CCM shoots out of this world in spring semester

BY BIANCA IUSO
Contributor

PHOTO COURTESY OF LIFE IN MOPHOTO County College of Morris students gaze up at the planets in the Longo Planetarium, located in Cohen Hall

PHOTO COURTESY OF LIFE IN MOPHOTO
County College of Morris students gaze up at the planets in the Longo Planetarium, located in Cohen Hall

When children are asked what they want to be when they grow up, most say doctor, professional athlete or even astronaut. Perhaps they dream of suiting up, blasting off, and visiting outer space to see the Earth from a new perspective and stars in a new light.

County College of Morris’ Longo Planetarium invites students and spectators to view the sky through an astronaut’s eyes. The planetarium is holding three different shows a month for the duration of the spring semester. Chris Fenwick, the CCM astronomer, runs the show with his student aide, Ernie Phillips.

“Every show is different, dynamic and dramatic,” Fenwick said. “Every show will immerse you in the expanse of space as we look at a huge variety of things. It could be myths and legends about the sky, possibly traversing from planet to planet, maybe skirting dangerously close to the surface of a star, or you might end up flying through a black hole.”

The three presentations that are shown in the planetarium are “Shapes in the Sky,” “Tour of the Planets” and “Space Extreme.” Each show has a different focus and caters to a different age group, making at least one program appropriate for any child.

PHOTO COURTESY OF LIFE IN MOPHOTO

PHOTO COURTESY OF LIFE IN MOPHOTO

“Space Extreme,” starting Feb. 7 at 7 p.m., takes the audience to the unknown in the universe. In this presentation, spectators see into black holes and experience what happens when debris and space objects are sucked up into them. The audience also visits supernovae and views galaxies colliding.

“Shapes in the Sky” starts Feb. 8 at 1 p.m. and includes storytelling with myths, legends and tales about the sky and star patterns.

The last show, “Tour of the Planets,” begins Feb. 8 at 3 p.m. In this presentation, the audience experiences and views the solar system in an up-close and personal way.

“Sometimes we will visit all the planets; other times we may concentrate on moons, asteroids, comets, or even the sun,” Fenwick said.

Each show is presented three times a month with dates in February, March, April and May. General admission is $10, but seniors, students, faculty and staff, as well as children under 12, pay a reduced price of $5.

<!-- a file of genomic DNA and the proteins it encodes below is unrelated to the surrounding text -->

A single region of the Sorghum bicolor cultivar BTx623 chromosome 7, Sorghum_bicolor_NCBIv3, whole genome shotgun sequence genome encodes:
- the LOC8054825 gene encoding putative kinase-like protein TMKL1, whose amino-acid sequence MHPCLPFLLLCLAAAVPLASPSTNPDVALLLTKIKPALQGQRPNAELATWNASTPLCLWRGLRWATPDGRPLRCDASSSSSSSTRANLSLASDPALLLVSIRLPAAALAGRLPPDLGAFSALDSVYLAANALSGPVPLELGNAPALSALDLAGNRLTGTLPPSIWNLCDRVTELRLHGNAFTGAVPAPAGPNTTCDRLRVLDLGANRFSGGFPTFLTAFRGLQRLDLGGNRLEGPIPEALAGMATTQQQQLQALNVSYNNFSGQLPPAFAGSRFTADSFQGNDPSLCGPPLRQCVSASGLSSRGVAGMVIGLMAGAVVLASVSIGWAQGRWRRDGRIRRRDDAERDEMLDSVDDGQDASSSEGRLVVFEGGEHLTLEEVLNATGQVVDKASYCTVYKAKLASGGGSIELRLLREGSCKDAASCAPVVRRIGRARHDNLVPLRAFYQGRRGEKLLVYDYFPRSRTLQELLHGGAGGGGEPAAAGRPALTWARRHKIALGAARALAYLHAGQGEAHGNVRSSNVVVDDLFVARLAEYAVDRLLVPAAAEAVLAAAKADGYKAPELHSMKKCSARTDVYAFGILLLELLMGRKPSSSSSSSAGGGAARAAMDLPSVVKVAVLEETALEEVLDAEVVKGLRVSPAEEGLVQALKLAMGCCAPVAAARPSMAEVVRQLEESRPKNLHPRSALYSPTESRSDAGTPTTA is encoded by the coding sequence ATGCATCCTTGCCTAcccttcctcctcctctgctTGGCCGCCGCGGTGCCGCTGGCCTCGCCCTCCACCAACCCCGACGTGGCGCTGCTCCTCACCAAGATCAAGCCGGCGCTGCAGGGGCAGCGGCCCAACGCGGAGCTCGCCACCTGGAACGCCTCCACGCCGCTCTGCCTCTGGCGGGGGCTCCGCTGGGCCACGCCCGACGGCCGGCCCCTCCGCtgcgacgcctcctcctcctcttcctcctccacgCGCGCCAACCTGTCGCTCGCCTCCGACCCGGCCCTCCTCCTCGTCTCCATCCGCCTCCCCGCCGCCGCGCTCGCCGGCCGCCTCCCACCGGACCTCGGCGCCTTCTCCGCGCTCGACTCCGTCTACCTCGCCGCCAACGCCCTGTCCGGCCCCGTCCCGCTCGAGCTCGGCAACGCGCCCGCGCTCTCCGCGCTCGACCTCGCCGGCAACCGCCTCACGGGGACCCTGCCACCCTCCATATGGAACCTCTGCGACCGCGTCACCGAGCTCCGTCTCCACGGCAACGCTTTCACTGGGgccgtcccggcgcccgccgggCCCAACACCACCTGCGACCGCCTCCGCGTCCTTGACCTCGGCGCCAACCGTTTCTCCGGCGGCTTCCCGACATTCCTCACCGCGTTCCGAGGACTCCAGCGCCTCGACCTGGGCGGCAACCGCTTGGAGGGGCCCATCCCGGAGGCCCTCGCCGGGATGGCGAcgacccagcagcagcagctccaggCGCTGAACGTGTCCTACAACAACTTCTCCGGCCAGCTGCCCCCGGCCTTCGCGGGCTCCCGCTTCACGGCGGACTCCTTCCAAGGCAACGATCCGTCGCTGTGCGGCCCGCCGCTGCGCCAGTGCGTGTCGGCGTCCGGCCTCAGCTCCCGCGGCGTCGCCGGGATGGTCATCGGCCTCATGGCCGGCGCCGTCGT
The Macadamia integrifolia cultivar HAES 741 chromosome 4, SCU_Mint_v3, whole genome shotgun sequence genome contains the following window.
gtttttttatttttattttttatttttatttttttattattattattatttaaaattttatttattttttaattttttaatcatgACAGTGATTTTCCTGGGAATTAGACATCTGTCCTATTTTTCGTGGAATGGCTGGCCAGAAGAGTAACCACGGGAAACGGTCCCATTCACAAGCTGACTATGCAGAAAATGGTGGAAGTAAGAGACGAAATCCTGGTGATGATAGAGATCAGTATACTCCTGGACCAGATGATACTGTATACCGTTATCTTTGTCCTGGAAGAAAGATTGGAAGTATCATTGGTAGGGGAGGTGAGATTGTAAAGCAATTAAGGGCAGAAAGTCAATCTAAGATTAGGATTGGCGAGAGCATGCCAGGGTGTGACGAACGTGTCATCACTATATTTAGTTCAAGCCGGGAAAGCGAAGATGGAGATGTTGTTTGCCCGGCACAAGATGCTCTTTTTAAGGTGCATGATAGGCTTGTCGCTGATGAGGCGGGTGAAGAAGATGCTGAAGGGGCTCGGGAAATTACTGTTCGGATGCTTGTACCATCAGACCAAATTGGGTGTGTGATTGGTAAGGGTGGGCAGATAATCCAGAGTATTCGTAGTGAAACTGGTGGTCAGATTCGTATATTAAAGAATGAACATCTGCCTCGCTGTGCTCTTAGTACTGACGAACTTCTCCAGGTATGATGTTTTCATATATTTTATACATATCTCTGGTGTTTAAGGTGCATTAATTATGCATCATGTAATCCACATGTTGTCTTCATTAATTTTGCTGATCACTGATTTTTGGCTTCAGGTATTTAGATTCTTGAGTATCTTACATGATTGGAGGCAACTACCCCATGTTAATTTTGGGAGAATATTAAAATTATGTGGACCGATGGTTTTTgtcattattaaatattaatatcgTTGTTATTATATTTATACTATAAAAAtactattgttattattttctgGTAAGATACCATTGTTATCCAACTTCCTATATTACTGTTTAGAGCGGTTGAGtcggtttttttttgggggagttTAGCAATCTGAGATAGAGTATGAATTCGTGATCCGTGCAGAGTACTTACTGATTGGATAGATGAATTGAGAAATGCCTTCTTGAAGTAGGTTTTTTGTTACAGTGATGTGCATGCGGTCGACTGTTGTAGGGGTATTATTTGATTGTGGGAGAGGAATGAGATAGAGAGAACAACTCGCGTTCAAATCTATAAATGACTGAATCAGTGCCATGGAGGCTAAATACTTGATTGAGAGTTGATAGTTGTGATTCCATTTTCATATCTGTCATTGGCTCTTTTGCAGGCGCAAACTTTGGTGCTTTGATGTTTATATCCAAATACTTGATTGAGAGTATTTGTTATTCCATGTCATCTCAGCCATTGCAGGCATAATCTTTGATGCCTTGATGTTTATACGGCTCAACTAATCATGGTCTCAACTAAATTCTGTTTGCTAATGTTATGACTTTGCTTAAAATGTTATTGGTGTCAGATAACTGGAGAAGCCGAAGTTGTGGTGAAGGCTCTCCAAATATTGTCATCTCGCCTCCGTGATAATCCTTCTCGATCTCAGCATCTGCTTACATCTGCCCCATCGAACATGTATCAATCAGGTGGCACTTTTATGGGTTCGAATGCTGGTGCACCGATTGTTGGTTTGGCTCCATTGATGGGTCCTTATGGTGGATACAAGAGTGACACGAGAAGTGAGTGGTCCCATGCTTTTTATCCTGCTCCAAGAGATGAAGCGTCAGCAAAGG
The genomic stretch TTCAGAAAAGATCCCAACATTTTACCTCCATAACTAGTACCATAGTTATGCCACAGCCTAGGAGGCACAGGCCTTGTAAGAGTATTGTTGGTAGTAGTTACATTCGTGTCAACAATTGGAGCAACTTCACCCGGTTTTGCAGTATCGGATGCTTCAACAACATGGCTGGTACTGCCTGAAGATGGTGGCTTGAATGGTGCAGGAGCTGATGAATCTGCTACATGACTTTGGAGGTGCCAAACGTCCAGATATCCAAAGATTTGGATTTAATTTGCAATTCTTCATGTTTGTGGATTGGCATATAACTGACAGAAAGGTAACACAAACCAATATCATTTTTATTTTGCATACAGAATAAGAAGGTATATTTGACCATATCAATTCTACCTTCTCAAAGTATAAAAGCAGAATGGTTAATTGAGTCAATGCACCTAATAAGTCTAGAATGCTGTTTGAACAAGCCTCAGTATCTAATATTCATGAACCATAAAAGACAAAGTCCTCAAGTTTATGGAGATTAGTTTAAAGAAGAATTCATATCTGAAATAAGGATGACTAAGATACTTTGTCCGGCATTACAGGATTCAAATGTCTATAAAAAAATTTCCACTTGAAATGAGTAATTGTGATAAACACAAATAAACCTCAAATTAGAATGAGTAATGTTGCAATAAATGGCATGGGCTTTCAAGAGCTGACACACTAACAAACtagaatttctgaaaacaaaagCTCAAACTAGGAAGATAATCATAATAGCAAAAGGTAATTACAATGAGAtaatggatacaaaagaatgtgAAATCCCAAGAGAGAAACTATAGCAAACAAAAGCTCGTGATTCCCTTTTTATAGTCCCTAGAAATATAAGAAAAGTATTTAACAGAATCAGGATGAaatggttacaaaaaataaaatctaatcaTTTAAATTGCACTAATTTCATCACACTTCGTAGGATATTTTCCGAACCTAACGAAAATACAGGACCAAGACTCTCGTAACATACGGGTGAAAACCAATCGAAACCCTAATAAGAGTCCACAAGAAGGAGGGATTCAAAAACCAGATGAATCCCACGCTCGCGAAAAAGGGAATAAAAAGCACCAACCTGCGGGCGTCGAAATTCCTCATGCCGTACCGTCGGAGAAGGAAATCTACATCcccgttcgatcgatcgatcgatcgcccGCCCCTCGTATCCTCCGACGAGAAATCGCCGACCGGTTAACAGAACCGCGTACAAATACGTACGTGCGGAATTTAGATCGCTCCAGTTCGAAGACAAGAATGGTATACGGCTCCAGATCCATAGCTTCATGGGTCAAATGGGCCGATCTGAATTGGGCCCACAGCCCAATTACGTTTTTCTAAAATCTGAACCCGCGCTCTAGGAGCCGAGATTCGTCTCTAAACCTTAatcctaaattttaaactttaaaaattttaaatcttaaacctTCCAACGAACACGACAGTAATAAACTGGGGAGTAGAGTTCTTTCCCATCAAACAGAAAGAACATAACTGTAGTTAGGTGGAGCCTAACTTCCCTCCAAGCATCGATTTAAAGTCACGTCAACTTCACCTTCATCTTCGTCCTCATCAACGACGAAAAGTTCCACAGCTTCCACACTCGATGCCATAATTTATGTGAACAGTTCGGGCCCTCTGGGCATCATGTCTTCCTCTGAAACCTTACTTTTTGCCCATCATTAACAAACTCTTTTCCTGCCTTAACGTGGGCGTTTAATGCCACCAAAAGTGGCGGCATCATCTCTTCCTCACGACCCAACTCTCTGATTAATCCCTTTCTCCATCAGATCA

“Space Extreme” will be showing Feb. 7, March 14, April 11 and May 9 at 7 p.m. “Shapes in the Sky” and “Tour of the Planets” play Feb. 8, March 15, April 12 and May 10. “Shapes in the Sky” will begin at 1 p.m. on these dates and “Tour of the Planets” will start at 3 p.m.

“Shapes in the Sky,” where different star patterns are explored, is recommended for ages 4 and up. Fenwick said the “Shapes in the Sky” presentation is the most interactive.

“There are lots of opportunities for kids to respond to what is going on, and participate in the stories,” Fenwick explained.

“Tour of the Planets” is recommended for ages 6 and up.

“My favorite show that we do is a public show called “Space Extreme,” Phillips said. “Though I have done it several times, the learning material still captivates me. Plus, we demonstrate what it would be like going through a black hole during the show. It’s awesome.”

This show is recommended for ages 8 and up, but regardless, everyone is welcome at every show no matter what the age.

Each show begins with a live simulation of the night sky, followed by Fenwick’s presentation of the sky.

“Since the program is done live, I even change it up on the fly, during the show, as the interest of the audience may demand,” Fenwick said.

Spectators can go to the same show once a month and see a different presentation.

As a student aide and computer science major at CCM, Phillips helps throughout the show.

“During the show I operate the computer that displays the cool effects that you would see when coming to the planetarium,” Phillips said.

He enjoys the job, describing it as a dream job that he will miss when he graduates in May.

The digital planetarium is run on the Digistar 4 system by Evans and Sutherland. This is a multi-functioning, high-tech system that allows Fenwick and Phillips to operate the planetarium with relative ease. The last system used by CCM, an optical and mechanical projector, dates back to 1972.

“This system is a full-dome digital system, using three-dimensional rendering of known space projected on the dome using a pair of digital projectors,” Fenwick said.

Phillips aids Fenwick during the show.

“I help write some of the computer code, assure that the computer is running correctly, and seat the children,” Phillips said.

The system allows Fenwick to view planets in the Milky Way from the surface and see them as they are viewed in outer space. It also features a draw-in system where the operator can draw a star in 3-D while helping the audience understand something and see a clearer path.

When asked about the dif- ferences between each system, Fenwick said “There really is no comparison.” He explained the system makes live shows easier to operate and view. The shows are expected to sell out quickly. The Longo Planetarium strongly advises anyone who wants to see the shows to call the reservation desk and reserve a spot. The planetarium holds approximately 90 people, and the dome in the planetarium is 10 meters in diameter. You can call the Office of Campus Life at 973-328-5076 to get a spot at one of the exciting and interactive presentations at the Longo Planetarium.

“I hope to see some more students during these public shows,” Phillips said. “It’s only five dollars for a wicked awesome time under the stars.”

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